Family Court Appeal No. 143 of 2015 and Civil Application No. 258 of 2016

Decided On: 25.01.2018

Vira Chatur Kripalani  Vs. Chatur Tahilram Kripalani

Hon'ble Judges/Coram:
R.M. Savant and Sandeep K. Shinde, JJ.

Citation: 2018(4) MHLJ 210

1. The above Family Court Appeal came to be admitted on 16-9-2015. The same is directed against the judgment and order dated 22-4-2015 passed by the Learned Judge of the Family Court whereby the Petition being No. E-98/2013 filed by the Appellant under Section 125 of CrPC along with Sections 18, 20 and 22 of the Protection of Women from Domestic Violence Act, 2005, came to be dismissed.

2. In the above Appeal, the Appellant has filed the instant Civil Application No. 258 of 2015, claiming the following interim reliefs pending the above Family Court Appeal:

(a) Pending the hearing and final disposal of the Appeal, the Respondent be directed to pay Rs. 30,000/- per month to me by way of interim maintenance.

(b) Pending the hearing and final the Hon'ble Court may be directed the Respondent to allow me to stay in my matrimonial house at Pune being Flat No. A-204, Gera Landmark, Kalyani Nagar, Pune 411006.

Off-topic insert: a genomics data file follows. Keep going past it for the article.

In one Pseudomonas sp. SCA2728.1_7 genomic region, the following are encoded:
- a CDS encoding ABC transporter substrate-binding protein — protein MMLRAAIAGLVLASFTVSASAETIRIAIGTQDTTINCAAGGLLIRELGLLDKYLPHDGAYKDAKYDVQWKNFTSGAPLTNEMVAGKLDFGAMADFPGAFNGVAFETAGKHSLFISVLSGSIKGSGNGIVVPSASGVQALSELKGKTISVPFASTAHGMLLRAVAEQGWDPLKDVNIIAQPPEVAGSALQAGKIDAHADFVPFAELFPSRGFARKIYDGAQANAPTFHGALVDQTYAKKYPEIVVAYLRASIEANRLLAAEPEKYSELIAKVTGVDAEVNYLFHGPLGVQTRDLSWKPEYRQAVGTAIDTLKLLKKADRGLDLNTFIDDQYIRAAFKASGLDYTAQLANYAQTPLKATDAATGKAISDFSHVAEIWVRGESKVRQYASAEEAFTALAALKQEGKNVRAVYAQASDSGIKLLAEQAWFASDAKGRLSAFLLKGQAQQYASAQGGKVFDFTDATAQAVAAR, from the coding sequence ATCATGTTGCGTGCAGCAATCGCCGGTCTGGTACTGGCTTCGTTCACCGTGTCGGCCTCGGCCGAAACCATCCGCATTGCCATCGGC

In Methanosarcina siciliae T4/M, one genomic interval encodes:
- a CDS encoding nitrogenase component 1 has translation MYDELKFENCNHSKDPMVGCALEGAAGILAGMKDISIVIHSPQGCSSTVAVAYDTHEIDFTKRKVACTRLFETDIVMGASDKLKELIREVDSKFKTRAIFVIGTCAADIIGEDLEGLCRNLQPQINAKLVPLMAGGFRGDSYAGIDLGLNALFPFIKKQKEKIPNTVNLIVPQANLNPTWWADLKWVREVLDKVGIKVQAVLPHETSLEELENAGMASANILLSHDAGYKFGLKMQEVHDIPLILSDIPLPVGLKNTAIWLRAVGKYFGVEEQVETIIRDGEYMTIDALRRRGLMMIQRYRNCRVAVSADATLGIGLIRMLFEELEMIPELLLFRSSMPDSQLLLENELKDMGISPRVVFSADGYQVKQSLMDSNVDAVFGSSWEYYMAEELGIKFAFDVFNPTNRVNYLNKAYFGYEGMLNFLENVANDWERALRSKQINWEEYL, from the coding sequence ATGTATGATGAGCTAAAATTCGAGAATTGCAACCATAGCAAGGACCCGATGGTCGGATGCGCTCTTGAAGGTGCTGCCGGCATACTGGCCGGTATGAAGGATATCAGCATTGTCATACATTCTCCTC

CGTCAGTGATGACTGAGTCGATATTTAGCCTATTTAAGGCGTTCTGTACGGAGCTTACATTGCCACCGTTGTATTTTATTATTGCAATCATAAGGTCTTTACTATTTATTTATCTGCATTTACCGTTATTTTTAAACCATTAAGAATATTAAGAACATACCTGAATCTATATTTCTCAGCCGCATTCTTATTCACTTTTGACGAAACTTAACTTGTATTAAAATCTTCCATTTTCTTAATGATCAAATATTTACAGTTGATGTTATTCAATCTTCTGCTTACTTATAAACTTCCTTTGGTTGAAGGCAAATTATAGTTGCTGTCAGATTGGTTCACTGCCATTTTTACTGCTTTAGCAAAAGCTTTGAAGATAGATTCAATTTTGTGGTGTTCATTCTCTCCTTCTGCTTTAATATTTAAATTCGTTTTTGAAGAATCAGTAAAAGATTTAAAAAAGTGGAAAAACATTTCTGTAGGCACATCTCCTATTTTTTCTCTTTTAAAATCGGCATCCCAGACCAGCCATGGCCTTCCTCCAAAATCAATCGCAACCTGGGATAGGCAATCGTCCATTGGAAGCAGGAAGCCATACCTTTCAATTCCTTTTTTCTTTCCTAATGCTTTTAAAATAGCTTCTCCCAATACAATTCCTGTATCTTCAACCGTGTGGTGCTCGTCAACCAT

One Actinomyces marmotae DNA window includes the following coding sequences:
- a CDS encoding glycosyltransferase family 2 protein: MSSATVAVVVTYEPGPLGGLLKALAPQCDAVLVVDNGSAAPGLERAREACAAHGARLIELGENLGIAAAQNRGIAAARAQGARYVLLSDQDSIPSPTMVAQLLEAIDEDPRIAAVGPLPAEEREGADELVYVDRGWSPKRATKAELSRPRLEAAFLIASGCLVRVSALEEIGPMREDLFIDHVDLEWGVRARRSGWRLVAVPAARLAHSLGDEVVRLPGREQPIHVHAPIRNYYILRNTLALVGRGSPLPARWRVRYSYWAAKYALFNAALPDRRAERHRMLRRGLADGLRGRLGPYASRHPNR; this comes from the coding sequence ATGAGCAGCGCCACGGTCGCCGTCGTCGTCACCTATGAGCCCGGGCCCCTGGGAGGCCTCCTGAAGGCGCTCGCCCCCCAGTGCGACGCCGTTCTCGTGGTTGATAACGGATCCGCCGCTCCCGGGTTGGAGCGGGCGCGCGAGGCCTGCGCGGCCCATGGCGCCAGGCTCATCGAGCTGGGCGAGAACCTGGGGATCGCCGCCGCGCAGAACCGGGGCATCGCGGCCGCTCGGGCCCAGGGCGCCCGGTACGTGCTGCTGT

3. To the above Civil Application, the Respondent husband has filed an Affidavit in Reply dated 21-9-2016, in which, in paragraph 7 he has taken an objection to the maintainability of the above Family Court Appeal under Section 19 of the Family Courts Act 1984, on the ground that the said Petition No. E-98 of 2013 was filed by the Appellant under Section 125 of the CrPC and Sections 18, 20 and 22 of the Domestic Violence Act, 2005. He has thereafter reproduced Section 19 of the Family Courts Act in verbatim so as to buttress his case of the above Family Court Appeal being not maintainable.

4. The above Civil Application had come up before a Division Bench of this Court on 14-12-2017. On the said day though the Respondent had not appeared, the Division Bench considered the reply filed on behalf of the Respondent and recorded as under: